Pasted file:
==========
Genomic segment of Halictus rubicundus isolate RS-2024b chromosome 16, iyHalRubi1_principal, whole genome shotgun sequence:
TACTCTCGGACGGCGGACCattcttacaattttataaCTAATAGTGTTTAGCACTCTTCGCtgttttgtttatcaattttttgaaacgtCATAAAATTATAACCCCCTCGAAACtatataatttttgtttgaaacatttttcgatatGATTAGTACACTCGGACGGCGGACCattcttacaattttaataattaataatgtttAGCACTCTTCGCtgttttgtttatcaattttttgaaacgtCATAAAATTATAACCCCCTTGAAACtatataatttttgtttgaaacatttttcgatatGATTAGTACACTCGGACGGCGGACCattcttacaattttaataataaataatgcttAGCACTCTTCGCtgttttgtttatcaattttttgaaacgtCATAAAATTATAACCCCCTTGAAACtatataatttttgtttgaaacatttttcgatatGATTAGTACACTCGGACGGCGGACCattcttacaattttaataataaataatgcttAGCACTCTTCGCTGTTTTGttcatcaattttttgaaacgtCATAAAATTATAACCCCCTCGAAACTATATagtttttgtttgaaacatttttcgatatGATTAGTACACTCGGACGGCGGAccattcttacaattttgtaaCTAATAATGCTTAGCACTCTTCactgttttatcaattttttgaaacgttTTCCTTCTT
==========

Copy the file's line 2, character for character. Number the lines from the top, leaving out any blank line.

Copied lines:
TACTCTCGGACGGCGGACCattcttacaattttataaCTAATAGTGTTTAGCACTCTTCGCtgttttgtttatcaattttttgaaacgtCATAAAATTATAACCCCCTCGAAACtatataatttttgtttgaaacatttttcgatatGATTAGTACACTCGGACGGCGGACCattcttacaattttaataattaataatgtttAGCACTCTTCGCtgttttgtttatcaattttttgaaacgtCATAAAATTATAACCCCCTTGAAACtatataatttttgtttgaaacatttttcgatatGATTAGTACACTCGGACGGCGGACCattcttacaattttaataataaataatgcttAGCACTCTTCGCtgttttgtttatcaattttttgaaacgtCATAAAATTATAACCCCCTTGAAACtatataatttttgtttgaaacatttttcgatatGATTAGTACACTCGGACGGCGGACCattcttacaattttaataataaataatgcttAGCACTCTTCGCTGTTTTGttcatcaattttttgaaacgtCATAAAATTATAACCCCCTCGAAACTATATagtttttgtttgaaacatttttcgatatGATTAGTACACTCGGACGGCGGAccattcttacaattttgtaaCTAATAATGCTTAGCACTCTTCactgttttatcaattttttgaaacgttTTCCTTCTT